this point. they're taking testimony. i think of it as collecting jewels that they'll use in the end in closing argument to make their case. we don't really hear from them what they think the significance is. but here we have evidence from witness after witness of what didn't happen at the scene. was there cpr? no. did anyone think about narcan to bring people back from an overdose? we hear now that the defense might be overdose. we hear from this doctor that he didn't use narcan because cardiac arrest was going on for too long and seeing the failures of care that violate the police standards according to the chief but also feed into what's being set up in the charges the prosecution has brought, whether or not chauvin created a dangerous situation and ignored the risk of death.
whether he had a depraved mind. whether he was callous and reckless with regard to the risk of death. and so, these sorts of pieces of evidence will come into play in closing and powerful and there's a battle ahead because the medical examiners do not agree on the cause of death here. >> joyce, just in terms of understanding the strategy from the prosecution, this doctor who testified today was the first doctor in the hospital to treat george floyd. is the testimony to be viewed like a prebuttal? is it going to be presented to the jury as something that they're going to have to make assessments of credibility? do juries look at the first person who by happenstance happened to be the person who's in the o.r. wheeling george floyd in? how much credibility do they
give? >> you know, the rule is different. he is the doctor that called time of death and establishes that there's a descendant. the last witness will be a spark of life saying that george floyd was alive but we hear those lines in the trial, it is necessary and the prosecution will establish that normally so i think that he may come from a side angle in terms of playing a role in this dispute between the medical examiners but his testimony really talks about what did and didn't happen in the scene and what patient condition he inherited when george floyd showed up at the hospital. >> you know, shaq, i want to get back to the use of force questioning because that's when where the attention and care is but i don't want to abandon this point of the police officers did and didn't do for george floyd as he so clearly suffered and struggled under the knee of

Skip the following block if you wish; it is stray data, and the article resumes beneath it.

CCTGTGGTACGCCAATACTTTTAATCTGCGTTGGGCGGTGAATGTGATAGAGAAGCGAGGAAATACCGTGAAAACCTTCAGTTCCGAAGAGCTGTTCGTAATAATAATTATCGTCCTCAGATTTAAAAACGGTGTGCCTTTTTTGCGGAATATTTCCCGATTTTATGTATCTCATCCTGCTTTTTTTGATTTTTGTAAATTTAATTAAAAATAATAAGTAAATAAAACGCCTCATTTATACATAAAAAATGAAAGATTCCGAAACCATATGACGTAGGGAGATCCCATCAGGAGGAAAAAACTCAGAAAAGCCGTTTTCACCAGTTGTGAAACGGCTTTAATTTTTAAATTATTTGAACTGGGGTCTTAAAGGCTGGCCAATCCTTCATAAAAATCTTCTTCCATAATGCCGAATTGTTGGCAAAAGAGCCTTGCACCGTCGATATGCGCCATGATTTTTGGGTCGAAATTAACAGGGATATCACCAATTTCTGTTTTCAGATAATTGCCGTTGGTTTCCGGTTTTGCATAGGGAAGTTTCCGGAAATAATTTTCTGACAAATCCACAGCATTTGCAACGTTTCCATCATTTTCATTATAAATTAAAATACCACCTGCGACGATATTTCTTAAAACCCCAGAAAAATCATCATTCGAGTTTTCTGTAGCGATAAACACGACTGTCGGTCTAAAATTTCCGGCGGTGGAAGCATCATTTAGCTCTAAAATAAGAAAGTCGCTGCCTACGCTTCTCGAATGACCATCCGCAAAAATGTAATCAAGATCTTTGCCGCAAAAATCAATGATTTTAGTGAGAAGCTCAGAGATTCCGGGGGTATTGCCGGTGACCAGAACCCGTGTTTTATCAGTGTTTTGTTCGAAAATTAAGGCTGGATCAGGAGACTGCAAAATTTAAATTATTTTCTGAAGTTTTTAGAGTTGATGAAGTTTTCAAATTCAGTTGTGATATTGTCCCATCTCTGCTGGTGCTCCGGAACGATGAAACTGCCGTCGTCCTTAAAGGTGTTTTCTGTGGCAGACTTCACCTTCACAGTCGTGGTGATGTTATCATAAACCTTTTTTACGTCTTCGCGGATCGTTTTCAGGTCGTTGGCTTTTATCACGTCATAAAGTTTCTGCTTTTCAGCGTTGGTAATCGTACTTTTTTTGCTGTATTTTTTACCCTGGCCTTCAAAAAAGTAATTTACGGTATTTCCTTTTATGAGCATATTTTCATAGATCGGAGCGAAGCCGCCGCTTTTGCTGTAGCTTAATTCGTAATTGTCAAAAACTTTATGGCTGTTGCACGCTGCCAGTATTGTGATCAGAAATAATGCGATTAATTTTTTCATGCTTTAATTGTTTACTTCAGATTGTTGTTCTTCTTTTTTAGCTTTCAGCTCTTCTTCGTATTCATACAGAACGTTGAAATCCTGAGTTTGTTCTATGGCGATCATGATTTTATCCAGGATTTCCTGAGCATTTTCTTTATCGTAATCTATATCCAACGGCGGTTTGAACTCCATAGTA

decorrect chauvin. this is from "the new york times" who's live blogging the trial and points this out about the impact of the chief's testimony. quote, we have a duty of care so when someone is in our custody regardless of a suspect, we have an obligation to make sure that we provide for their care. the chief said. he makes the declarative statements that putt chauvin clearly on the other side of policy and ethics of being a law enforcement official. >> reporter: that's right. it seems like it's connecting with the jury. that's something we have been seeing in the pool reports that especially the most recent that just came through. over the course of the day there seems to be three moments that got all jurors to pay attention. one was when we heard from the doctor earlier today say that none of the paramedics told the physician that there was concern about a drug overdose. that's something that -- or george floyd had a heart attack. with the two terms used that was